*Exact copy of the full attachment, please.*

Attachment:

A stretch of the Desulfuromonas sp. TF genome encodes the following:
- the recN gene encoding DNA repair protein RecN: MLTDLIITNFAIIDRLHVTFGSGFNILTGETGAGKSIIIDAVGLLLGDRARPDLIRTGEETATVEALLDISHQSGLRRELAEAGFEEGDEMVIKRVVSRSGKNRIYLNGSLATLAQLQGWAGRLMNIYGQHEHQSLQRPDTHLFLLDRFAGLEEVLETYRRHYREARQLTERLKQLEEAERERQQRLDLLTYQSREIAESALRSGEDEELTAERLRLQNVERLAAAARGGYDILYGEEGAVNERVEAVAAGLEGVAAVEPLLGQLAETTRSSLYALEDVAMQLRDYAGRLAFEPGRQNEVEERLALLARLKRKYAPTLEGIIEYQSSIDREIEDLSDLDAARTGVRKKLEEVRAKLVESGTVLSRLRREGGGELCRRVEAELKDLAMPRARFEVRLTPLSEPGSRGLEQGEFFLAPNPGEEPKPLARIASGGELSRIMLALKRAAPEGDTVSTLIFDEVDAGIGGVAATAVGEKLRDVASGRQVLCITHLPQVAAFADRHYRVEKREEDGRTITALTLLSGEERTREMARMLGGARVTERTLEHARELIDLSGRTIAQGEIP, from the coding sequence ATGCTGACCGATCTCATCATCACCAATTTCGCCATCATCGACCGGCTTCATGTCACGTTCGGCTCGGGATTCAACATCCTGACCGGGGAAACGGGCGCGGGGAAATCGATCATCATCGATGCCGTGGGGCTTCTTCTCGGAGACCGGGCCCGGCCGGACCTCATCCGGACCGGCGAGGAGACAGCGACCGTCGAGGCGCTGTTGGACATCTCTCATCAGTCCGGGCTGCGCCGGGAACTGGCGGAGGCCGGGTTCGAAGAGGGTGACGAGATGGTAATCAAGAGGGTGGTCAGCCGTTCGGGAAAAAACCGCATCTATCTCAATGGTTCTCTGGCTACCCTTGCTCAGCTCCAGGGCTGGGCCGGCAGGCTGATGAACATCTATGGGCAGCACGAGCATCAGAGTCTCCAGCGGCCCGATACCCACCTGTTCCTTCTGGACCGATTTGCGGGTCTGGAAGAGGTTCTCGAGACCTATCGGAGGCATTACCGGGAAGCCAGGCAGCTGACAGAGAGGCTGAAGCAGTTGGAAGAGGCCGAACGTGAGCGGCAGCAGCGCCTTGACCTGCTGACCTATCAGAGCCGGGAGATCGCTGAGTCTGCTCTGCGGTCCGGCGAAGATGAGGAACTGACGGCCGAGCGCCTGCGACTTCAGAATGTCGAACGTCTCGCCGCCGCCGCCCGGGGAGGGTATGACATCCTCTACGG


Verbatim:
A stretch of the Desulfuromonas sp. TF genome encodes the following:
- the recN gene encoding DNA repair protein RecN: MLTDLIITNFAIIDRLHVTFGSGFNILTGETGAGKSIIIDAVGLLLGDRARPDLIRTGEETATVEALLDISHQSGLRRELAEAGFEEGDEMVIKRVVSRSGKNRIYLNGSLATLAQLQGWAGRLMNIYGQHEHQSLQRPDTHLFLLDRFAGLEEVLETYRRHYREARQLTERLKQLEEAERERQQRLDLLTYQSREIAESALRSGEDEELTAERLRLQNVERLAAAARGGYDILYGEEGAVNERVEAVAAGLEGVAAVEPLLGQLAETTRSSLYALEDVAMQLRDYAGRLAFEPGRQNEVEERLALLARLKRKYAPTLEGIIEYQSSIDREIEDLSDLDAARTGVRKKLEEVRAKLVESGTVLSRLRREGGGELCRRVEAELKDLAMPRARFEVRLTPLSEPGSRGLEQGEFFLAPNPGEEPKPLARIASGGELSRIMLALKRAAPEGDTVSTLIFDEVDAGIGGVAATAVGEKLRDVASGRQVLCITHLPQVAAFADRHYRVEKREEDGRTITALTLLSGEERTREMARMLGGARVTERTLEHARELIDLSGRTIAQGEIP, from the coding sequence ATGCTGACCGATCTCATCATCACCAATTTCGCCATCATCGACCGGCTTCATGTCACGTTCGGCTCGGGATTCAACATCCTGACCGGGGAAACGGGCGCGGGGAAATCGATCATCATCGATGCCGTGGGGCTTCTTCTCGGAGACCGGGCCCGGCCGGACCTCATCCGGACCGGCGAGGAGACAGCGACCGTCGAGGCGCTGTTGGACATCTCTCATCAGTCCGGGCTGCGCCGGGAACTGGCGGAGGCCGGGTTCGAAGAGGGTGACGAGATGGTAATCAAGAGGGTGGTCAGCCGTTCGGGAAAAAACCGCATCTATCTCAATGGTTCTCTGGCTACCCTTGCTCAGCTCCAGGGCTGGGCCGGCAGGCTGATGAACATCTATGGGCAGCACGAGCATCAGAGTCTCCAGCGGCCCGATACCCACCTGTTCCTTCTGGACCGATTTGCGGGTCTGGAAGAGGTTCTCGAGACCTATCGGAGGCATTACCGGGAAGCCAGGCAGCTGACAGAGAGGCTGAAGCAGTTGGAAGAGGCCGAACGTGAGCGGCAGCAGCGCCTTGACCTGCTGACCTATCAGAGCCGGGAGATCGCTGAGTCTGCTCTGCGGTCCGGCGAAGATGAGGAACTGACGGCCGAGCGCCTGCGACTTCAGAATGTCGAACGTCTCGCCGCCGCCGCCCGGGGAGGGTATGACATCCTCTACGG